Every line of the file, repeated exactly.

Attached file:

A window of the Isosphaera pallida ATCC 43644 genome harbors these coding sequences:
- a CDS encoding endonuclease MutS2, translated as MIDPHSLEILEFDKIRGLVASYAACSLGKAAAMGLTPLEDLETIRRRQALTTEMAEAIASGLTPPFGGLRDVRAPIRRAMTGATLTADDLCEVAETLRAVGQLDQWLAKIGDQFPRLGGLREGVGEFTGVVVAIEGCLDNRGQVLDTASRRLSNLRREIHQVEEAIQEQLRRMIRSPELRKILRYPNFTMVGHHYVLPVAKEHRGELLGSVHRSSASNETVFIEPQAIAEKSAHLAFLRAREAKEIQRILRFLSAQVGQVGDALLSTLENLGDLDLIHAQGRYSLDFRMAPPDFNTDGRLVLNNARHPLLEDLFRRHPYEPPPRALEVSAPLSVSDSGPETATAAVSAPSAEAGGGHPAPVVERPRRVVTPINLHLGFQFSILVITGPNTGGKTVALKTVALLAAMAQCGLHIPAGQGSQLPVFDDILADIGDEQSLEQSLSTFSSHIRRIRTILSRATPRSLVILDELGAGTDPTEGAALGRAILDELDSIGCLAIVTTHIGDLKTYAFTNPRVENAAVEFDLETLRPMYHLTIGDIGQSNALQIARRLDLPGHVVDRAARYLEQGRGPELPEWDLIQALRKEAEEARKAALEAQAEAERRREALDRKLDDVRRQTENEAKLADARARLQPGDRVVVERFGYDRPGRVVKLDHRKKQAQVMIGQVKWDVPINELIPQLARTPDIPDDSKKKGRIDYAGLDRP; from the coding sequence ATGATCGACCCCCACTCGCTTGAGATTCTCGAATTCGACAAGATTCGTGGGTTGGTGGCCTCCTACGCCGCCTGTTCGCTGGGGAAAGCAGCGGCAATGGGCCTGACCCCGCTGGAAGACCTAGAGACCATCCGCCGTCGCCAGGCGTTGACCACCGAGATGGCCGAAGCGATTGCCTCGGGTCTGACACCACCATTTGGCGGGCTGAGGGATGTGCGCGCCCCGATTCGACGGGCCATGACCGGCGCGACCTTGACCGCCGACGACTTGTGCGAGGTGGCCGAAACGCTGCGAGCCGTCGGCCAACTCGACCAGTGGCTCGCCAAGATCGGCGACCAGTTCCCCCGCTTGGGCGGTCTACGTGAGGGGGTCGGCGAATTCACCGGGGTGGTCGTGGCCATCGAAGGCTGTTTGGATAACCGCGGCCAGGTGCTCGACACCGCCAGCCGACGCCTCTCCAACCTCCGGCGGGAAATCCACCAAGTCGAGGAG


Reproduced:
A window of the Isosphaera pallida ATCC 43644 genome harbors these coding sequences:
- a CDS encoding endonuclease MutS2, translated as MIDPHSLEILEFDKIRGLVASYAACSLGKAAAMGLTPLEDLETIRRRQALTTEMAEAIASGLTPPFGGLRDVRAPIRRAMTGATLTADDLCEVAETLRAVGQLDQWLAKIGDQFPRLGGLREGVGEFTGVVVAIEGCLDNRGQVLDTASRRLSNLRREIHQVEEAIQEQLRRMIRSPELRKILRYPNFTMVGHHYVLPVAKEHRGELLGSVHRSSASNETVFIEPQAIAEKSAHLAFLRAREAKEIQRILRFLSAQVGQVGDALLSTLENLGDLDLIHAQGRYSLDFRMAPPDFNTDGRLVLNNARHPLLEDLFRRHPYEPPPRALEVSAPLSVSDSGPETATAAVSAPSAEAGGGHPAPVVERPRRVVTPINLHLGFQFSILVITGPNTGGKTVALKTVALLAAMAQCGLHIPAGQGSQLPVFDDILADIGDEQSLEQSLSTFSSHIRRIRTILSRATPRSLVILDELGAGTDPTEGAALGRAILDELDSIGCLAIVTTHIGDLKTYAFTNPRVENAAVEFDLETLRPMYHLTIGDIGQSNALQIARRLDLPGHVVDRAARYLEQGRGPELPEWDLIQALRKEAEEARKAALEAQAEAERRREALDRKLDDVRRQTENEAKLADARARLQPGDRVVVERFGYDRPGRVVKLDHRKKQAQVMIGQVKWDVPINELIPQLARTPDIPDDSKKKGRIDYAGLDRP; from the coding sequence ATGATCGACCCCCACTCGCTTGAGATTCTCGAATTCGACAAGATTCGTGGGTTGGTGGCCTCCTACGCCGCCTGTTCGCTGGGGAAAGCAGCGGCAATGGGCCTGACCCCGCTGGAAGACCTAGAGACCATCCGCCGTCGCCAGGCGTTGACCACCGAGATGGCCGAAGCGATTGCCTCGGGTCTGACACCACCATTTGGCGGGCTGAGGGATGTGCGCGCCCCGATTCGACGGGCCATGACCGGCGCGACCTTGACCGCCGACGACTTGTGCGAGGTGGCCGAAACGCTGCGAGCCGTCGGCCAACTCGACCAGTGGCTCGCCAAGATCGGCGACCAGTTCCCCCGCTTGGGCGGTCTACGTGAGGGGGTCGGCGAATTCACCGGGGTGGTCGTGGCCATCGAAGGCTGTTTGGATAACCGCGGCCAGGTGCTCGACACCGCCAGCCGACGCCTCTCCAACCTCCGGCGGGAAATCCACCAAGTCGAGGAG